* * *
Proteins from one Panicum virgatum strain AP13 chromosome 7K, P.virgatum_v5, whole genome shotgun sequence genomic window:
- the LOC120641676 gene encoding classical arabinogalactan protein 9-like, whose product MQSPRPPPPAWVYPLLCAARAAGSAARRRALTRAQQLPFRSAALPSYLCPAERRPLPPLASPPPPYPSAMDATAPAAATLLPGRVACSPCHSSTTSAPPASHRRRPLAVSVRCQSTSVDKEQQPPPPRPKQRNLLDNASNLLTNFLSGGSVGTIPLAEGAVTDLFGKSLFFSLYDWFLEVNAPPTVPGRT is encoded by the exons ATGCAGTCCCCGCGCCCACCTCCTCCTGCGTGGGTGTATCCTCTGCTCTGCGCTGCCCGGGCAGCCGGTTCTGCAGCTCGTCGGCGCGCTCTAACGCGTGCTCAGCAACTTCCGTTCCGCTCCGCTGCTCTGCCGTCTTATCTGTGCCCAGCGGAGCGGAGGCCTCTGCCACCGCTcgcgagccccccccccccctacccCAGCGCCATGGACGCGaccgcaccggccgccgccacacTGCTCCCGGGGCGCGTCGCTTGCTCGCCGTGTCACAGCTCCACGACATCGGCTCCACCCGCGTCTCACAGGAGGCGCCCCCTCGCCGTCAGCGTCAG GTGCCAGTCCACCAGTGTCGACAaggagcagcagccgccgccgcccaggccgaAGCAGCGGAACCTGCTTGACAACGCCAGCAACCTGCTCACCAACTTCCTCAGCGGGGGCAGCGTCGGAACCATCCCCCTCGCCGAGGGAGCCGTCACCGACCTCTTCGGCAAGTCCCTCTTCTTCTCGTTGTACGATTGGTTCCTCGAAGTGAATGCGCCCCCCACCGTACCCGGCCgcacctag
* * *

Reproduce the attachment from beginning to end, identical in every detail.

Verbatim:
Proteins from one Panicum virgatum strain AP13 chromosome 7K, P.virgatum_v5, whole genome shotgun sequence genomic window:
- the LOC120641676 gene encoding classical arabinogalactan protein 9-like, whose product MQSPRPPPPAWVYPLLCAARAAGSAARRRALTRAQQLPFRSAALPSYLCPAERRPLPPLASPPPPYPSAMDATAPAAATLLPGRVACSPCHSSTTSAPPASHRRRPLAVSVRCQSTSVDKEQQPPPPRPKQRNLLDNASNLLTNFLSGGSVGTIPLAEGAVTDLFGKSLFFSLYDWFLEVNAPPTVPGRT is encoded by the exons ATGCAGTCCCCGCGCCCACCTCCTCCTGCGTGGGTGTATCCTCTGCTCTGCGCTGCCCGGGCAGCCGGTTCTGCAGCTCGTCGGCGCGCTCTAACGCGTGCTCAGCAACTTCCGTTCCGCTCCGCTGCTCTGCCGTCTTATCTGTGCCCAGCGGAGCGGAGGCCTCTGCCACCGCTcgcgagccccccccccccctacccCAGCGCCATGGACGCGaccgcaccggccgccgccacacTGCTCCCGGGGCGCGTCGCTTGCTCGCCGTGTCACAGCTCCACGACATCGGCTCCACCCGCGTCTCACAGGAGGCGCCCCCTCGCCGTCAGCGTCAG GTGCCAGTCCACCAGTGTCGACAaggagcagcagccgccgccgcccaggccgaAGCAGCGGAACCTGCTTGACAACGCCAGCAACCTGCTCACCAACTTCCTCAGCGGGGGCAGCGTCGGAACCATCCCCCTCGCCGAGGGAGCCGTCACCGACCTCTTCGGCAAGTCCCTCTTCTTCTCGTTGTACGATTGGTTCCTCGAAGTGAATGCGCCCCCCACCGTACCCGGCCgcacctag